There isn't very much about this show on the internet so I hope I will achieve writing about a show Mitchell Hadley hasn't heard of again.
I have had this box set for some time. The reason I have rather avoided writing about it is that it is a show which repays attentive viewing, and that it also takes some understanding. It is based on a series of books by Tim Heald in which Simon Bognor is a special investigator for the Board of Trade. I'm not going to lie, I find it slightly confusing how the apparent remit of the Board of Trade could require lengthy investigations spilling over into investigating such things as murder! Because the show is adapting whole novels, an adventure lasts several episodes and the two series only adapted the first four novels of the series of books. The show therefore operates in a way which benefits from extended viewing and is not that good for dipping in and out.
I suppose that TV series based on series of books, unless based on phenomenally popular works or great classics, depend for their popularity on the popularity of the original series. The only other series in a similar position to Bognor, would, I think, be Murder Most English, which may also appear here at some point, and dramatises the Flaxborough novels of Colin Watson. I feel the rather low-key popularity of this show reflects the popularity of the books.
While Flaxborough looks backwards in time, one of the greatest charms of Bognor is that it is very much of the 1980s. You will have noticed that 1980s TV rarely gets mentioned here, and that is simply because I think an awful lot of 1980s TV isn't much cop. A lot of the TV I remember also isn't set in the 1980s. In retrospect the decade was in many ways a bizarre time, but I personally prefer to remember it as a happy time - probably reflecting the age I was. One of the things I associate with the time, rightly or wrongly, is the relationship between the press and other bodies being somewhat troublesome. Deadline, the second book dramatised for the series, is set in a newspaper office after the gossip columnist is murdered. As Bognor says, the murderer could have been pretty much anyone in the country! It also features a trade union of the time, a sort which is now extinct, to the loss of every worker. You get to see into many homes in this one, and I know for a fact that if I had set foot in those homes in the eighties I would have thought their residents very sophisticated. I suppose I am acknowledging a totally personal reason for liking this show!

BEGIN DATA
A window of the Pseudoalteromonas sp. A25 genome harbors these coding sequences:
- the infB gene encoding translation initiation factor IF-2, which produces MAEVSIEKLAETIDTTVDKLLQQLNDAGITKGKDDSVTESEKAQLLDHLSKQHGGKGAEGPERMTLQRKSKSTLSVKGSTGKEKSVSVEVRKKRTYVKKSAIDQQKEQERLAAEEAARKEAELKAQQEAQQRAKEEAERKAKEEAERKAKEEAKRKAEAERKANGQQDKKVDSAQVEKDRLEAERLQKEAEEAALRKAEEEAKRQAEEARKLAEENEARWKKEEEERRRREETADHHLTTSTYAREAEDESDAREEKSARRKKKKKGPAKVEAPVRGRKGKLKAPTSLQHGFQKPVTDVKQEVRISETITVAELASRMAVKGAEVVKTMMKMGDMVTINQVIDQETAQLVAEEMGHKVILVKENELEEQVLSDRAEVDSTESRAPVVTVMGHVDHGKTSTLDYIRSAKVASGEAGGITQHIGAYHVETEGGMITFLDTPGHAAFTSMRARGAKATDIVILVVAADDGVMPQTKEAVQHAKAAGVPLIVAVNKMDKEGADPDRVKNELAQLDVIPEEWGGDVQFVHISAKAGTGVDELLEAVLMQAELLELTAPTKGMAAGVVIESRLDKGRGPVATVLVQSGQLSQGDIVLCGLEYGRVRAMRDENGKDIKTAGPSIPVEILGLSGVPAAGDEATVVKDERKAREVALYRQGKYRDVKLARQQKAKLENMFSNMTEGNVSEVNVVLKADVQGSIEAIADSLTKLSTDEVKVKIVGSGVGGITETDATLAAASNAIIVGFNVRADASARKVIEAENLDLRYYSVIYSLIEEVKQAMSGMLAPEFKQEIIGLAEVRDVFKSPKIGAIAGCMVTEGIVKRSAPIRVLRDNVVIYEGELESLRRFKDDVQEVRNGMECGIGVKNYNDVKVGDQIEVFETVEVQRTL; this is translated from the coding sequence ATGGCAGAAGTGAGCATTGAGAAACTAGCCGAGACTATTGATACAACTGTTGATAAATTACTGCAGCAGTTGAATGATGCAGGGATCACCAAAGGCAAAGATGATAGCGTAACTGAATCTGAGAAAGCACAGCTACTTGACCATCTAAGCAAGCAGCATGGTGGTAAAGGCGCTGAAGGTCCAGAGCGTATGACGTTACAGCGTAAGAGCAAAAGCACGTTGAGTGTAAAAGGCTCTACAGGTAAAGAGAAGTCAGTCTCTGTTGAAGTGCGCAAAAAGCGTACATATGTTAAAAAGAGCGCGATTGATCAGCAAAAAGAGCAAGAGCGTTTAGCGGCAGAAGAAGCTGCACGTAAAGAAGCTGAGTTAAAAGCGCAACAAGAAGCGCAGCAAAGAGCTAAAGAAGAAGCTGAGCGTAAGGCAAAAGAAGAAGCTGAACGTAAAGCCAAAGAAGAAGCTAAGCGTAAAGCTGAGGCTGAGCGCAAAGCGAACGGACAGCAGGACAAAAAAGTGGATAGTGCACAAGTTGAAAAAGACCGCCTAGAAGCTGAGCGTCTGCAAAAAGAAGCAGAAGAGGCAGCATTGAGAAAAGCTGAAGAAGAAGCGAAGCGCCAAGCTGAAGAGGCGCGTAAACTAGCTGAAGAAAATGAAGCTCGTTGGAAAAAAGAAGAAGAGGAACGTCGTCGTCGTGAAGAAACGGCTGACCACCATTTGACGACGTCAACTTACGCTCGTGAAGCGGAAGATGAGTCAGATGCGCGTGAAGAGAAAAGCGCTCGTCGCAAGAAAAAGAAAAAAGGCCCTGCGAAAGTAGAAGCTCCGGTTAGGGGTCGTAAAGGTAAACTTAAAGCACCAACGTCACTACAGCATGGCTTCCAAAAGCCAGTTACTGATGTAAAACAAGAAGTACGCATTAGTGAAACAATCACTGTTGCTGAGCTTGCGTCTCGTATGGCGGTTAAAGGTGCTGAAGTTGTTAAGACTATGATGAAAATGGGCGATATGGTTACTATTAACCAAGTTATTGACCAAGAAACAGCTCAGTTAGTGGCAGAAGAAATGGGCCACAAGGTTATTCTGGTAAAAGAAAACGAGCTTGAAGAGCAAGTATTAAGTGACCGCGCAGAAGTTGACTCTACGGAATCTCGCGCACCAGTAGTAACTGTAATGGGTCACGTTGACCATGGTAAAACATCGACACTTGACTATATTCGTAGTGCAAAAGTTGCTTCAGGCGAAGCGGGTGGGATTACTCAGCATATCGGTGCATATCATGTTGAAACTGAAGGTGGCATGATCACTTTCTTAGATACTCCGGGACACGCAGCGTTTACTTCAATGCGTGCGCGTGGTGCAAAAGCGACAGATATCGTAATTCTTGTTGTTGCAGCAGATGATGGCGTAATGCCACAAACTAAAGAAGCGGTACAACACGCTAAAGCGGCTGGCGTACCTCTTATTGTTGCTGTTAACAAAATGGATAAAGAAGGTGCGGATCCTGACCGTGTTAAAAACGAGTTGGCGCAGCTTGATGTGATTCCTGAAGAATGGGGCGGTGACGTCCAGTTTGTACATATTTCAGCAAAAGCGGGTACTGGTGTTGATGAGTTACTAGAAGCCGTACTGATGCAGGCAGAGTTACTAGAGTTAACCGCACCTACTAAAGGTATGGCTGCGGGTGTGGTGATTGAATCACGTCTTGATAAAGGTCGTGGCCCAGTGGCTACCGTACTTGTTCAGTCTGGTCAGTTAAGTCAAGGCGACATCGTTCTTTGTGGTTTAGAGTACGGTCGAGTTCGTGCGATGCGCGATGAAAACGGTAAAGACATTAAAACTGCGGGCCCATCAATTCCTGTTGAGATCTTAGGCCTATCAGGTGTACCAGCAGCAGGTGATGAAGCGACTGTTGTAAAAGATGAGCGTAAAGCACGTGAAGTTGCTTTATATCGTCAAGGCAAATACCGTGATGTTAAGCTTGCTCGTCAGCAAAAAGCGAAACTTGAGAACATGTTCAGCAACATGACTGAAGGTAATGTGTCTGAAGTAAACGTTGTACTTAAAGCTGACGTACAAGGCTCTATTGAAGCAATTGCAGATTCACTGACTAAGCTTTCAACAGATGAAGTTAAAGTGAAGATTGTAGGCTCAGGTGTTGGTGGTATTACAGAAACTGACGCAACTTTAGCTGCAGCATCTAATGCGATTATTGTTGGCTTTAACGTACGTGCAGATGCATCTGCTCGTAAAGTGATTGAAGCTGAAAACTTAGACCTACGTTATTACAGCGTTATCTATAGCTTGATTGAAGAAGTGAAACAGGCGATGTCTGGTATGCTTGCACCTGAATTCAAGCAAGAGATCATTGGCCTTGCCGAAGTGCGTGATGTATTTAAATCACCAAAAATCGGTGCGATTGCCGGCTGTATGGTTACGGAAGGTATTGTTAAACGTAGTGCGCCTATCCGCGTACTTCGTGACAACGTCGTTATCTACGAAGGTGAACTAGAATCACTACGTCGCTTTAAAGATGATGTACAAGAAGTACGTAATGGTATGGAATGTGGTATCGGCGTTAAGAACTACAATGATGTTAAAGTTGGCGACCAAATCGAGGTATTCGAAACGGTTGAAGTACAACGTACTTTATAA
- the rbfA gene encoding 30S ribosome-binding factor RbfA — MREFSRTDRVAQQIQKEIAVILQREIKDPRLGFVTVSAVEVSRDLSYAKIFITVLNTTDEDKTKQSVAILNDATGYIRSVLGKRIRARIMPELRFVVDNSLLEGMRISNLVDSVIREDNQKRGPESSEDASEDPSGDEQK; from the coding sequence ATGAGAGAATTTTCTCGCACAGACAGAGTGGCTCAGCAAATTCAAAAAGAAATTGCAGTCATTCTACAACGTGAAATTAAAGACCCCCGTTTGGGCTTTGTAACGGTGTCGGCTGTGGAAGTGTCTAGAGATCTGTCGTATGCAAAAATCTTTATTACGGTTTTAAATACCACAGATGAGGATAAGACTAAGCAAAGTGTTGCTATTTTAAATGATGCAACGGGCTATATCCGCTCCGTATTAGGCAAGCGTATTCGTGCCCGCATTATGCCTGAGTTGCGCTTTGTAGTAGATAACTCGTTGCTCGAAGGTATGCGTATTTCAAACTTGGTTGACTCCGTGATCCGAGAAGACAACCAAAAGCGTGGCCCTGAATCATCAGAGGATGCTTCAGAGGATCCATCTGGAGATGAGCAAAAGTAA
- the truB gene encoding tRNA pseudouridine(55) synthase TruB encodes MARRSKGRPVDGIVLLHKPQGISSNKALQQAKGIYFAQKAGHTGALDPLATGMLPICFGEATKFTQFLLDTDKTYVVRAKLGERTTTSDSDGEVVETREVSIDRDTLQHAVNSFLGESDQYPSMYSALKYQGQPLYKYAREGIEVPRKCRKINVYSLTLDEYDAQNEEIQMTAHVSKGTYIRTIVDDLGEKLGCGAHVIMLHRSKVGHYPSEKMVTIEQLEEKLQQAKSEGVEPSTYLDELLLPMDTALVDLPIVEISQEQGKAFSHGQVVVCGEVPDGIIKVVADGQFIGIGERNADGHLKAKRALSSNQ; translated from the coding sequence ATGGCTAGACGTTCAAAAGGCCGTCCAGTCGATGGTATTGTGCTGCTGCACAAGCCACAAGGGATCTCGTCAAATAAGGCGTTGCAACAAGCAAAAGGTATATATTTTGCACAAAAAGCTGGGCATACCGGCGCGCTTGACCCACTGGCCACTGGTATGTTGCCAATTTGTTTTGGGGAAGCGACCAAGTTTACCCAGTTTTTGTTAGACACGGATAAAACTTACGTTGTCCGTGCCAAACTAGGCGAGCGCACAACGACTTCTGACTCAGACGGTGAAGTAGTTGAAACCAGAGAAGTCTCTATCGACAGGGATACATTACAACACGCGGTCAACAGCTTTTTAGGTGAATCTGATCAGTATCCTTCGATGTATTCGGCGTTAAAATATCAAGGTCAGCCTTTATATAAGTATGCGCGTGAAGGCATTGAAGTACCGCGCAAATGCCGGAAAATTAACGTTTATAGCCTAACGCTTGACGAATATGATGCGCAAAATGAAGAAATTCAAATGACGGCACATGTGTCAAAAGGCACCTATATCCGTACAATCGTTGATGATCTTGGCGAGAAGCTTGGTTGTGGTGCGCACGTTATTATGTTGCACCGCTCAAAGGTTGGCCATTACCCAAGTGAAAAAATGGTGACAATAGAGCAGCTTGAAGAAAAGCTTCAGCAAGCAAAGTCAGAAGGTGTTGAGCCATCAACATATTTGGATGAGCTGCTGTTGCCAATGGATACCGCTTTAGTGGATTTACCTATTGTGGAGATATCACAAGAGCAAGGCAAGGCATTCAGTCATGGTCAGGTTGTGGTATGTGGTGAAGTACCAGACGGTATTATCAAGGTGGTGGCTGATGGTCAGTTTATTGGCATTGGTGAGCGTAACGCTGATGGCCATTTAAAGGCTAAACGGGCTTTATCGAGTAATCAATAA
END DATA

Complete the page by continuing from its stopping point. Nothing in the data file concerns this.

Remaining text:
Deadline, which I have focused on here is the whole of the second adventure over six episodes. I like to focus on one episode of a thing usually, simply because even if I don't blog about the whole thing I have something to come back to in the future if the mood takes me. In this instance I thought that one episode alone wouldn't really provide enough meat. This is not a criticism because the show is not designed to move snappily, but if you like your TV at a fast pace you'll be bitterly disappointed. As I say it is a matter of design, but I think the action could have easily been got into four episodes. I do have one criticism which I would like to get out of the way, though. Bognor is supposed to be an investigator for some such body as the board of trade. Yet he gets involved in matters, such as murder, which are clearly CID business. I am, however feeling a little confused about this, because I have read in some reviews that the Board of Trade job is a cover for an actual job investigating this sort of thing. This is the fourth or fifth time I have watched through the series and I haven't noticed any mention of his nominal job being a cover. It is not impossible that I have missed it or that that fact appears in the books. However if a worker who is supposed to investigate business is investigating murder and not either protesting or walking out, it leaves a real problem of credibility. He also has a knack of getting duffed up in the course of his investigation which makes it even less watertight.
The characterisation of this show is superb. Characters leap off the screen fully developed and sympathetic. The conflicts within the newspaper are also very clearly described. I find David Horovitch's performance very interesting. Regular readers will be familiar with my dislike of intrusive faces who appear in lots of TV shows. I only realised when I read it that Horovitch also plays the inspector in Joan Hickson's Marple. He comes across as quite a different personality here, which I think an exemplar of how to do it and a Hallmark of good acting.
The plot gets complex as the episodes go on, although there is a unifying theme of the effect of the dead man on other people. Come to think of it, this complexity may be such that it needs the whole six episodes, but I'm not fixed in this view or my previous one.
There is just one thing I keep thinking, which is that this show would be better for being watched all in one go. Watching one a week as intended would be very confusing. Overall I think you would either like this show or not, but you will know!